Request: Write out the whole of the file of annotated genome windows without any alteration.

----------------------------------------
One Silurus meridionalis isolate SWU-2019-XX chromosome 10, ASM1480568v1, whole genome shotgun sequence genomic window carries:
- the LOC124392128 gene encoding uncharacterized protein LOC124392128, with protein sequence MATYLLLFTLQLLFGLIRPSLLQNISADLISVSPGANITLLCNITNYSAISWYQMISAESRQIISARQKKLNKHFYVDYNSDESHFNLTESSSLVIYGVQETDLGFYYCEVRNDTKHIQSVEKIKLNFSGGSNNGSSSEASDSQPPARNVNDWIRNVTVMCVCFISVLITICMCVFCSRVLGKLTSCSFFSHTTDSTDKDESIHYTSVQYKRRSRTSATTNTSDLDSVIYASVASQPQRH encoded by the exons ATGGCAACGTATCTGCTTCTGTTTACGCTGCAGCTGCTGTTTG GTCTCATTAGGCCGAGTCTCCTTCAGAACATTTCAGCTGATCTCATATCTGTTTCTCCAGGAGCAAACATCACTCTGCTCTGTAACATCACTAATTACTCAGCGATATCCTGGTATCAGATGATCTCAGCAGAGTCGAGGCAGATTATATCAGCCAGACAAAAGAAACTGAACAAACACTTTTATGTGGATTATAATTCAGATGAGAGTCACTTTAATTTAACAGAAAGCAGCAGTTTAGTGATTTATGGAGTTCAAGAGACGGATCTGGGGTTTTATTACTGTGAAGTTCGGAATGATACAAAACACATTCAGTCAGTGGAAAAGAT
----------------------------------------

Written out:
One Silurus meridionalis isolate SWU-2019-XX chromosome 10, ASM1480568v1, whole genome shotgun sequence genomic window carries:
- the LOC124392128 gene encoding uncharacterized protein LOC124392128, with protein sequence MATYLLLFTLQLLFGLIRPSLLQNISADLISVSPGANITLLCNITNYSAISWYQMISAESRQIISARQKKLNKHFYVDYNSDESHFNLTESSSLVIYGVQETDLGFYYCEVRNDTKHIQSVEKIKLNFSGGSNNGSSSEASDSQPPARNVNDWIRNVTVMCVCFISVLITICMCVFCSRVLGKLTSCSFFSHTTDSTDKDESIHYTSVQYKRRSRTSATTNTSDLDSVIYASVASQPQRH encoded by the exons ATGGCAACGTATCTGCTTCTGTTTACGCTGCAGCTGCTGTTTG GTCTCATTAGGCCGAGTCTCCTTCAGAACATTTCAGCTGATCTCATATCTGTTTCTCCAGGAGCAAACATCACTCTGCTCTGTAACATCACTAATTACTCAGCGATATCCTGGTATCAGATGATCTCAGCAGAGTCGAGGCAGATTATATCAGCCAGACAAAAGAAACTGAACAAACACTTTTATGTGGATTATAATTCAGATGAGAGTCACTTTAATTTAACAGAAAGCAGCAGTTTAGTGATTTATGGAGTTCAAGAGACGGATCTGGGGTTTTATTACTGTGAAGTTCGGAATGATACAAAACACATTCAGTCAGTGGAAAAGAT